Don’t overhype Singapore: the Trump administration should see North Korea negotiations as a process, not a peak
Andrew Hammond says the Trump administration has built expectations to extraordinary heights for a single summit with Kim Jong-un, when the most effective agreements are the product of a laborious process
Russian Foreign Minister Sergei Lavrov is visiting Pyongyang this week, and talks are going on in the US, Singapore and Korea – all signs that the “cancelled” US-North Korea summit could be back on track for June 12 or later. The “on-off” uncertainty surrounding the Singapore session, which reflects the mercurial nature of Kim Jong-un and Donald Trump, is as unsurprising as it is potentially embarrassing for the White House, which would benefit from taking a new approach to the summit.
As this latest episode underlines, while Trump has shown himself sometimes to be an effective – if unorthodox – political campaigner, it is still genuinely unclear what governing competence he will ultimately demonstrate as the first president since Dwight Eisenhower never before to have held elected office. Despite his claims of being a master deal-maker, last week showed how different the political domain can be to that of running a privately held family conglomerate, and underlined his unusual diplomatic style, and continuing political and policy inexperience some 18 months into office.
Despite last week’s cancellation, there are some signs the session could be on again. On Saturday, South Korean President Moon Jae-in made a surprise trip to see Kim; on Tuesday Kim Young-chol, the North Korean vice-chairman, arrived in New York to see US Secretary of State Mike Pompeo; and on Thursday Lavrov is meeting Kim.
Yet, even if the summit now goes ahead in June, or at a later date, a significant potential expectations gap has emerged over what can be achieved in Singapore, and a different approach would be likely to yield a better outcome. Unless behind-the-scenes negotiations between Washington and Pyongyang are much further advanced than is widely reported, it is likely that the summit can be a good start, but not the end, of a sustained strategic dialogue between Trump and Kim.
The potential importance, complexity and tough nature of the talks is as high as those conducted by the Barack Obama administration over the Iran nuclear deal, which took years. Indeed, the final round of these talks alone – between Tehran and the P5+1 – in Lausanne, in March and April 2015, lasted well over a week, which was the longest negotiation at a single site by a US secretary of state since at least the 1978 Camp David Agreement between Israel and Egypt.
Yet, very high expectations have already been built up around the much shorter event in Singapore. Indeed, some have even framed it as a “Nixon goes to China” moment.
Even if Trump emerges with major, unexpected success in Singapore, this Nixon parallel is misleading. One striking factor about his original decision on March 8 to hold a summit with Kim, the first time a sitting US president would meet with a North Korean supreme leader, is how spur of the moment it was, with little detailed preparation. By contrast, Nixon’s visit to see Mao Zedong in Beijing in 1972 came after years of contact-building and diplomacy by the then-US president, national security adviser Henry Kissinger, and others.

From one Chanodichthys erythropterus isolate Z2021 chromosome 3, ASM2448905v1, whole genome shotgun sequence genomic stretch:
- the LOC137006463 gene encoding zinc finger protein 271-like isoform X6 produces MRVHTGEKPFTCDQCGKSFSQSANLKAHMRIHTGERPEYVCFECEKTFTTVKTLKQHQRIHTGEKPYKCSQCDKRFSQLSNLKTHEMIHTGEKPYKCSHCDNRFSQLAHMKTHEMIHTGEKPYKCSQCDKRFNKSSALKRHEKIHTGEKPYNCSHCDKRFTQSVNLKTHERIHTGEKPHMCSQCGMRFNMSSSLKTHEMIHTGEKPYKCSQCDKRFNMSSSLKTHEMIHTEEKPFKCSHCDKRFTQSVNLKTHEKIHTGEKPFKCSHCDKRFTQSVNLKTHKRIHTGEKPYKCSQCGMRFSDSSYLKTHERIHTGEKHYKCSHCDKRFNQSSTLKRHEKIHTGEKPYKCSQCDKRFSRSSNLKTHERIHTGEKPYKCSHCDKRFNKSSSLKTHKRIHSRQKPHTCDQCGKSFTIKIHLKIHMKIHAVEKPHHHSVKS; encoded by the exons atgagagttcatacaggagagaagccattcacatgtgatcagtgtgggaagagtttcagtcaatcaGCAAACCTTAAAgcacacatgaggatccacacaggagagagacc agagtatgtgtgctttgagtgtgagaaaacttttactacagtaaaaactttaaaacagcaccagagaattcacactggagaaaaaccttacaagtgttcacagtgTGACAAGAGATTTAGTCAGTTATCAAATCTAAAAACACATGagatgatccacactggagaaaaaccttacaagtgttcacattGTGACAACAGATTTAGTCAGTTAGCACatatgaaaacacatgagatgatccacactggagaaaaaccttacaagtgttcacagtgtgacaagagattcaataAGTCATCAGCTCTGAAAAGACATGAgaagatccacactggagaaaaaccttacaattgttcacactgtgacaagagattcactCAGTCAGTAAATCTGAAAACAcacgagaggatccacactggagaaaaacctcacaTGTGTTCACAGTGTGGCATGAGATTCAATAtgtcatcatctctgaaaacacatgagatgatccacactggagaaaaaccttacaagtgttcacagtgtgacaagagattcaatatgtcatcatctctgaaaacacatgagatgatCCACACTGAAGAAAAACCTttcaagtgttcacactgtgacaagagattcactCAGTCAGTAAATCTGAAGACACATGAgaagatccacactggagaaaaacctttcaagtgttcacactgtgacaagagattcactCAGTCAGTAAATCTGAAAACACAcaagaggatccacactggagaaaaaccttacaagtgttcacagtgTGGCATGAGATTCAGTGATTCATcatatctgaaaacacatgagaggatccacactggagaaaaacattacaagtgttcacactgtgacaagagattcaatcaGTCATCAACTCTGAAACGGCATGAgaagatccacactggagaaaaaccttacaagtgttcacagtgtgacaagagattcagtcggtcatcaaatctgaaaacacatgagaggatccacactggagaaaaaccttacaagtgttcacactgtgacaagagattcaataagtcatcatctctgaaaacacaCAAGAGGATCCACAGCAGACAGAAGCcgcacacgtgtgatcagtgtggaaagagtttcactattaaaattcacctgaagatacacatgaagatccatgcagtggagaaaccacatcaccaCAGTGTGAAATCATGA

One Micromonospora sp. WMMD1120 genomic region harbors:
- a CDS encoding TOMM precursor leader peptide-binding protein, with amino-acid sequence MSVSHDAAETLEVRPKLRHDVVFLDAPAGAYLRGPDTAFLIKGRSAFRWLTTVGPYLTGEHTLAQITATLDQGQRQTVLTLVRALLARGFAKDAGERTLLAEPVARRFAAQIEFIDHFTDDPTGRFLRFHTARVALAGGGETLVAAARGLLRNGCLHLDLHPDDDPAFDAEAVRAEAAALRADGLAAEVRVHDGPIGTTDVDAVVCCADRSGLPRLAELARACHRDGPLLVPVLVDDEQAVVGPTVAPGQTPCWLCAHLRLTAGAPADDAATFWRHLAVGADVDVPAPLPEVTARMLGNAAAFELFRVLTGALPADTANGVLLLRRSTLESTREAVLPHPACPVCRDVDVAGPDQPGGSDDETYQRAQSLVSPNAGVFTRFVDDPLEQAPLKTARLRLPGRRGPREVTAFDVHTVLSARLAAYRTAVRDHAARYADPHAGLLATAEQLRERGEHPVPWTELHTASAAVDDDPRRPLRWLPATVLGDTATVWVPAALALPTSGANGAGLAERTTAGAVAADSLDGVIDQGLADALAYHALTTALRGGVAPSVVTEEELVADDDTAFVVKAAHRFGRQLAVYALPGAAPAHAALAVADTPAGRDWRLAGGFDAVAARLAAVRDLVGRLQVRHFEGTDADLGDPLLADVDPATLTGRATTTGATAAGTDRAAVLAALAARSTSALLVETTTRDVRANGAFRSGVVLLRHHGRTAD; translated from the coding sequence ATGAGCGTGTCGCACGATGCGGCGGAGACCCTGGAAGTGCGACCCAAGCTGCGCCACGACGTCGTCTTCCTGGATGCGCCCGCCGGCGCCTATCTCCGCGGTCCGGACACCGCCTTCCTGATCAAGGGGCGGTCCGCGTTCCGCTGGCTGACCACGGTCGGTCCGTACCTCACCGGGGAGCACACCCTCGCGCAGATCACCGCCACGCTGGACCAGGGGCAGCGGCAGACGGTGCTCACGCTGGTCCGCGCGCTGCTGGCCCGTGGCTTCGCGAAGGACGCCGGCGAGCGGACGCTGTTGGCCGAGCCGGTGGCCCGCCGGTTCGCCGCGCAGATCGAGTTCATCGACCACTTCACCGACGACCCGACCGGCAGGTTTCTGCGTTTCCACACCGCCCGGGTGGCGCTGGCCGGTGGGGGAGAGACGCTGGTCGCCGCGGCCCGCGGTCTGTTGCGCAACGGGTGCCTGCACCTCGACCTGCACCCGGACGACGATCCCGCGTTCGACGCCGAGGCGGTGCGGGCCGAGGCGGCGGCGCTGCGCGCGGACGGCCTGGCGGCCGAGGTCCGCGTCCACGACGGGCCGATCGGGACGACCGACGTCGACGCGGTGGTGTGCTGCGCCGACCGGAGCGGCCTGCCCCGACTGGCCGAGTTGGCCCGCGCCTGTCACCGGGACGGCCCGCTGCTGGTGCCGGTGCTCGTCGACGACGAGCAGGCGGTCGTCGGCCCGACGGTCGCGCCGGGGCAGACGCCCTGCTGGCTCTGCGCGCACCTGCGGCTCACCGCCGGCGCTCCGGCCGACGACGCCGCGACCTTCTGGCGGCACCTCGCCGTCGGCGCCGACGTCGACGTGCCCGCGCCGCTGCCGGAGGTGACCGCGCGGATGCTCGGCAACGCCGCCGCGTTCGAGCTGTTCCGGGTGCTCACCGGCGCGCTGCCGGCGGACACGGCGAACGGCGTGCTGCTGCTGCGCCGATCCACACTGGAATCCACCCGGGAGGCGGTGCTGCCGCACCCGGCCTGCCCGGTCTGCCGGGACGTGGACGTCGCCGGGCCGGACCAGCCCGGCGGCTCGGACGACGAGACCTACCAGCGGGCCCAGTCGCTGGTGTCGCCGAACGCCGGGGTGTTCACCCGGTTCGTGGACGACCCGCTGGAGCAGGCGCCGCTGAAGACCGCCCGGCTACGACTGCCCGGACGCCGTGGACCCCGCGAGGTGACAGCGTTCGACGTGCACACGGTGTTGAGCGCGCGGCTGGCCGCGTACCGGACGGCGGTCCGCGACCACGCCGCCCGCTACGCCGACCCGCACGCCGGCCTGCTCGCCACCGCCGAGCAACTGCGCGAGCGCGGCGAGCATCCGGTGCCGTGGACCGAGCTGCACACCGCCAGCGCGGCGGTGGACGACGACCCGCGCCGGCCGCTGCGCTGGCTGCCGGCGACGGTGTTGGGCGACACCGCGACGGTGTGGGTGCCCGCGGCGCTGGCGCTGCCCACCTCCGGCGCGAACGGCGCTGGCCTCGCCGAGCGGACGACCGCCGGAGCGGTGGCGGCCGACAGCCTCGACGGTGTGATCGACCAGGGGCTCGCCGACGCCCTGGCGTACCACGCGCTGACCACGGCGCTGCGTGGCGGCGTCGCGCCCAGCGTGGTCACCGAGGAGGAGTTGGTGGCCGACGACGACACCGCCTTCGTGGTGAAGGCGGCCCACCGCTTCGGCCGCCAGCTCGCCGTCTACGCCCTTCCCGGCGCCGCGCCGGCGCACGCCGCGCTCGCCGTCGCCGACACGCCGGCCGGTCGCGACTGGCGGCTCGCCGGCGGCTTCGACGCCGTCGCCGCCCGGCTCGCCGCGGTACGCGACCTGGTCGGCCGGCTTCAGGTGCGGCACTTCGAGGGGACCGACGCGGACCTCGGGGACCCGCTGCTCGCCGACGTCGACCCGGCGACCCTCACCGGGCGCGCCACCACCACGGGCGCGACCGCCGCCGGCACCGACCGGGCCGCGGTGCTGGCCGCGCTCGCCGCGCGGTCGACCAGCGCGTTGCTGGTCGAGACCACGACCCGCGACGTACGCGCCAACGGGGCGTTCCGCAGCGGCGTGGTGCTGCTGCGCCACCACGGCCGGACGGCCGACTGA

Moreover, in recent weeks, it is unclear whether Trump has spent any significant time getting to grips with the details of the North Korean nuclear challenge. He appears instead to have focused on media relations and building up the perceived prestige of the visit.
Even now, it is still not clear that Trump had a comprehensive, clear or coherent strategy towards the Kim meeting, which contains much complexity for the president around US alliances, the non-proliferation regime and what exactly would constitute “denuclearisation” on the peninsula. Complications have sprung up around Kim’s purported “commitment to denuclearisation”.
To Trump, this appears to mean unilateral disarmament. For Kim, it is much more about lengthy negotiations in which North Korea should be treated as an equal to the United States, giving him further propaganda victories. In this context, Kim will probably be wary about making concrete commitments, and want to win economic and political concessions from Trump, before any reduction in nuclear capabilities, let alone committing to “full denuclearisation”.
Aside from Trump’s lack of apparent focus on this complex brief, US preparations have also not been helped by the change period that his foreign policy team is going through, with new Secretary of State Pompeo and new US National Security Adviser John Bolton – a foreign policy hawk who previously called talks with Pyongyang a waste of time, and advocated a pre-emptive military strike.
Indeed, Bolton’s bellicosity appears to have been one reason for the outbreak of tensions this month after he said Washington was taking a “Libyan model” to North Korean disarmament, which apparently spooked Kim with its implicit reference to Muammar Gaddafi’s fall from power after agreeing to dismantle his nascent nuclear weapons programme in 2003.
Taken overall, the wave of uncertainty surrounding the Trump-Kim summit could continue into June, and highlights the lack of previous US preparation. If the summit ultimately goes ahead, the White House would do better to play down expectations about what might come out of Singapore, surprising on the upside with any agreements that do transpire.
Andrew Hammond is an associate at LSE IDEAS at the London School of Economics